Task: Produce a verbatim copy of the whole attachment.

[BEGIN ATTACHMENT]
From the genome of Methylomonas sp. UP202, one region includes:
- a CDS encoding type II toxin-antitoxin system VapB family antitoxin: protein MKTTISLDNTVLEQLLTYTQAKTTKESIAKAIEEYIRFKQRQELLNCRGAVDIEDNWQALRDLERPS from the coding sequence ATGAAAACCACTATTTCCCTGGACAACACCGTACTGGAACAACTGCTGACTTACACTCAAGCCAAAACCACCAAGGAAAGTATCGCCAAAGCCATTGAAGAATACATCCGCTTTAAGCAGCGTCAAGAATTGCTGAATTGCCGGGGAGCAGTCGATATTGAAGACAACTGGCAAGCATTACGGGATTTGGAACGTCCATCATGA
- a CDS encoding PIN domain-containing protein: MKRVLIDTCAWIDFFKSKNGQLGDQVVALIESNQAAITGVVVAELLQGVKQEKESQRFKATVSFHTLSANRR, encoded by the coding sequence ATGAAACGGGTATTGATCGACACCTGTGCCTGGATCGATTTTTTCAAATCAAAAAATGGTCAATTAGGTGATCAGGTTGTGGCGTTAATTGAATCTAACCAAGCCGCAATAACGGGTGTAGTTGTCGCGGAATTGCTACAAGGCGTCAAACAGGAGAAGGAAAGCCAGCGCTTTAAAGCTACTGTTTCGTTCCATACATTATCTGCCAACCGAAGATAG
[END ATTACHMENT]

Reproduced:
From the genome of Methylomonas sp. UP202, one region includes:
- a CDS encoding type II toxin-antitoxin system VapB family antitoxin: protein MKTTISLDNTVLEQLLTYTQAKTTKESIAKAIEEYIRFKQRQELLNCRGAVDIEDNWQALRDLERPS from the coding sequence ATGAAAACCACTATTTCCCTGGACAACACCGTACTGGAACAACTGCTGACTTACACTCAAGCCAAAACCACCAAGGAAAGTATCGCCAAAGCCATTGAAGAATACATCCGCTTTAAGCAGCGTCAAGAATTGCTGAATTGCCGGGGAGCAGTCGATATTGAAGACAACTGGCAAGCATTACGGGATTTGGAACGTCCATCATGA
- a CDS encoding PIN domain-containing protein: MKRVLIDTCAWIDFFKSKNGQLGDQVVALIESNQAAITGVVVAELLQGVKQEKESQRFKATVSFHTLSANRR, encoded by the coding sequence ATGAAACGGGTATTGATCGACACCTGTGCCTGGATCGATTTTTTCAAATCAAAAAATGGTCAATTAGGTGATCAGGTTGTGGCGTTAATTGAATCTAACCAAGCCGCAATAACGGGTGTAGTTGTCGCGGAATTGCTACAAGGCGTCAAACAGGAGAAGGAAAGCCAGCGCTTTAAAGCTACTGTTTCGTTCCATACATTATCTGCCAACCGAAGATAG